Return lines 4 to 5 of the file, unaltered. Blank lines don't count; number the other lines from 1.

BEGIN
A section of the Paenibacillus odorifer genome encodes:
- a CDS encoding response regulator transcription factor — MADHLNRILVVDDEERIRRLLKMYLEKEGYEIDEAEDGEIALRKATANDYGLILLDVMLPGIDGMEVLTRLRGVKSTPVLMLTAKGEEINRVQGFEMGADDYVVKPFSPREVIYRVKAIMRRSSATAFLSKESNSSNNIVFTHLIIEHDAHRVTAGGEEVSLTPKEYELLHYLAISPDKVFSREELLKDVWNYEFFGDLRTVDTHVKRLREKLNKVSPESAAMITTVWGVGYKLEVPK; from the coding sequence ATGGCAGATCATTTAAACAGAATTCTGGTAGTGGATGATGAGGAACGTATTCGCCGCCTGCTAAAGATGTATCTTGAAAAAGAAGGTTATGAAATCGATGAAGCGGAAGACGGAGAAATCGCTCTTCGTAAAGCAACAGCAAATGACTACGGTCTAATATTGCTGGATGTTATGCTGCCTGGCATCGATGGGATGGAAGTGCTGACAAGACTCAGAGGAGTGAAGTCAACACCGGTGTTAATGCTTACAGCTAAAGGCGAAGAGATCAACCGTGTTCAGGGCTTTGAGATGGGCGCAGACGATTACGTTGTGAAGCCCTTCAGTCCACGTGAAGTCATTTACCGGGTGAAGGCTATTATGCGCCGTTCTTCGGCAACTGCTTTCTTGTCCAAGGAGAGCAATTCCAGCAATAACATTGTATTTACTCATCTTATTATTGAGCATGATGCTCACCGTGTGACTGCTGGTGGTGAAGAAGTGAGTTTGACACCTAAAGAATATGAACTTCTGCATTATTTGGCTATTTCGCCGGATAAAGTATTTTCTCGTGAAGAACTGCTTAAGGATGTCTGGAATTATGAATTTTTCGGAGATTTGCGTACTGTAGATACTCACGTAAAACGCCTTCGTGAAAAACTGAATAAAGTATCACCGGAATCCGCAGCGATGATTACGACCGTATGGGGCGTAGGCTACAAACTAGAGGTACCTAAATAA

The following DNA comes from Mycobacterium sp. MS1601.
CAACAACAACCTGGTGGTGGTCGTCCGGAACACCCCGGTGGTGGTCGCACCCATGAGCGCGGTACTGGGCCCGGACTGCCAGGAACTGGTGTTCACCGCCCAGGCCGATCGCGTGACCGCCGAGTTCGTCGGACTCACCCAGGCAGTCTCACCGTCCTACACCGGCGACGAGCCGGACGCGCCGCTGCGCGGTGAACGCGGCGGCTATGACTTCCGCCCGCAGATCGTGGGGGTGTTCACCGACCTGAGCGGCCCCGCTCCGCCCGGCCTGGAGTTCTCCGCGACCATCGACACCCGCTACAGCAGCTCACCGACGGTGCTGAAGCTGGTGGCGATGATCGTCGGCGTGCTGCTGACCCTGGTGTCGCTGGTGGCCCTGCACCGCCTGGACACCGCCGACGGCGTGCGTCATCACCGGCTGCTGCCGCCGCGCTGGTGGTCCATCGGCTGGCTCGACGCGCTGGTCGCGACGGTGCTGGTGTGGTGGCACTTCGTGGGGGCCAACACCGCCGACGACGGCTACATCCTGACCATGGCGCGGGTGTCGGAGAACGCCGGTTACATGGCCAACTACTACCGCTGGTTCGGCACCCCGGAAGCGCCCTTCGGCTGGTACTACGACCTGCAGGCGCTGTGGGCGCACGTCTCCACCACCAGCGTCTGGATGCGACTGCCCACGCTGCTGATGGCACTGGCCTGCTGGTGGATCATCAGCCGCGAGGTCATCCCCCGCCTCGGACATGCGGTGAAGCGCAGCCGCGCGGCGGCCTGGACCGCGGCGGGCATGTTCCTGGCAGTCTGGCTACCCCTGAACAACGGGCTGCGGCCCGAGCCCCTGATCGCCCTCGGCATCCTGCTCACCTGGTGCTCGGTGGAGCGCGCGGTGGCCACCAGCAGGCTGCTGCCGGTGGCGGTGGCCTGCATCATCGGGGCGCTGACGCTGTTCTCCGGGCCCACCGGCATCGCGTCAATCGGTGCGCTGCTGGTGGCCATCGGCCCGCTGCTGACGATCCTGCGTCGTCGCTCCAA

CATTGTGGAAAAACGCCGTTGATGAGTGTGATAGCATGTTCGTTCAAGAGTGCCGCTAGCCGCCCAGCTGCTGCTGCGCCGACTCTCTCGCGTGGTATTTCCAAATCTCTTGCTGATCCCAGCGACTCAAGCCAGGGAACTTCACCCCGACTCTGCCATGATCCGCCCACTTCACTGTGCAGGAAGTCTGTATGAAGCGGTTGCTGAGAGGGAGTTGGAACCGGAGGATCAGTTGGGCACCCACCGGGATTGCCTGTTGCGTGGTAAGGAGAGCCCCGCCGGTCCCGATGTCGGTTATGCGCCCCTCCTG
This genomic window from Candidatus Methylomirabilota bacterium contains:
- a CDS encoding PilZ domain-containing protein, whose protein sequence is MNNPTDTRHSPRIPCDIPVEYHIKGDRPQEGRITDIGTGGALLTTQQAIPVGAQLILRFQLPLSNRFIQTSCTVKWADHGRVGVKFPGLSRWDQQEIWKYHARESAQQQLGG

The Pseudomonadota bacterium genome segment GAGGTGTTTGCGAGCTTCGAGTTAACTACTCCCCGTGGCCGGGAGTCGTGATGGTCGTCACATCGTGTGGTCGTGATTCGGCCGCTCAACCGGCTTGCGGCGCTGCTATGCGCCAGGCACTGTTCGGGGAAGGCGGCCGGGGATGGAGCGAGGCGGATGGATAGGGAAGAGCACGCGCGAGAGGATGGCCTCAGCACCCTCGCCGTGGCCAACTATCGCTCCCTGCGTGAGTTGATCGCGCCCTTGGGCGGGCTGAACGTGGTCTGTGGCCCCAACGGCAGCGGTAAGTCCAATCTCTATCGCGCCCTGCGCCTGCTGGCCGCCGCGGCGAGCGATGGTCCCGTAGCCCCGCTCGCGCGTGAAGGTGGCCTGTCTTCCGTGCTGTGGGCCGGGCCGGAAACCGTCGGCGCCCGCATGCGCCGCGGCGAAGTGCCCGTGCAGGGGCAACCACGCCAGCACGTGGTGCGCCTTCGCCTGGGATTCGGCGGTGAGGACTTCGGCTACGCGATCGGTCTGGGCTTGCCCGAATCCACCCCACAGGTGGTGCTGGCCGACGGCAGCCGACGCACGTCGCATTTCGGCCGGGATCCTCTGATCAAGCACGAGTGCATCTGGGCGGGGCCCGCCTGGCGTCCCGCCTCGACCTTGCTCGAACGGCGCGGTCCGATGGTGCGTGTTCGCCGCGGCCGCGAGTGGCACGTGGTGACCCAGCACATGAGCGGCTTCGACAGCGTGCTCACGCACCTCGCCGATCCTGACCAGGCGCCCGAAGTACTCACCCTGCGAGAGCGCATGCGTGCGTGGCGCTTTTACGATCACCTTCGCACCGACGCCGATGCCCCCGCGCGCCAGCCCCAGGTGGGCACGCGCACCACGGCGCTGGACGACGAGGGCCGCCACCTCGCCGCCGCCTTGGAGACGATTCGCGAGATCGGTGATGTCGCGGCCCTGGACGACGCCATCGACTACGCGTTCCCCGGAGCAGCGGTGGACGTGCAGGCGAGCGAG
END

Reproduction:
CAACAACAACCTGGTGGTGGTCGTCCGGAACACCCCGGTGGTGGTCGCACCCATGAGCGCGGTACTGGGCCCGGACTGCCAGGAACTGGTGTTCACCGCCCAGGCCGATCGCGTGACCGCCGAGTTCGTCGGACTCACCCAGGCAGTCTCACCGTCCTACACCGGCGACGAGCCGGACGCGCCGCTGCGCGGTGAACGCGGCGGCTATGACTTCCGCCCGCAGATCGTGGGGGTGTTCACCGACCTGAGCGGCCCCGCTCCGCCCGGCCTGGAGTTCTCCGCGACCATCGACACCCGCTACAGCAGCTCACCGACGGTGCTGAAGCTGGTGGCGATGATCGTCGGCGTGCTGCTGACCCTGGTGTCGCTGGTGGCCCTGCACCGCCTGGACACCGCCGACGGCGTGCGTCATCACCGGCTGCTGCCGCCGCGCTGGTGGTCCATCGGCTGGCTCGACGCGCTGGTCGCGACGGTGCTGGTGTGGTGGCACTTCGTGGGGGCCAACACCGCCGACGACGGCTACATCCTGACCATGGCGCGGGTGTCGGAGAACGCCGGTTACATGGCCAACTACTACCGCTGGTTCGGCACCCCGGAAGCGCCCTTCGGCTGGTACTACGACCTGCAGGCGCTGTGGGCGCACGTCTCCACCACCAGCGTCTGGATGCGACTGCCCACGCTGCTGATGGCACTGGCCTGCTGGTGGATCATCAGCCGCGAGGTCATCCCCCGCCTCGGACATGCGGTGAAGCGCAGCCGCGCGGCGGCCTGGACCGCGGCGGGCATGTTCCTGGCAGTCTGGCTACCCCTGAACAACGGGCTGCGGCCCGAGCCCCTGATCGCCCTCGGCATCCTGCTCACCTGGTGCTCGGTGGAGCGCGCGGTGGCCACCAGCAGGCTGCTGCCGGTGGCGGTGGCCTGCATCATCGGGGCGCTGACGCTGTTCTCCGGGCCCACCGGCATCGCGTCAATCGGTGCGCTGCTGGTGGCCATCGGCCCGCTGCTGACGATCCTGCGTCGTCGCTCCAA

CATTGTGGAAAAACGCCGTTGATGAGTGTGATAGCATGTTCGTTCAAGAGTGCCGCTAGCCGCCCAGCTGCTGCTGCGCCGACTCTCTCGCGTGGTATTTCCAAATCTCTTGCTGATCCCAGCGACTCAAGCCAGGGAACTTCACCCCGACTCTGCCATGATCCGCCCACTTCACTGTGCAGGAAGTCTGTATGAAGCGGTTGCTGAGAGGGAGTTGGAACCGGAGGATCAGTTGGGCACCCACCGGGATTGCCTGTTGCGTGGTAAGGAGAGCCCCGCCGGTCCCGATGTCGGTTATGCGCCCCTCCTG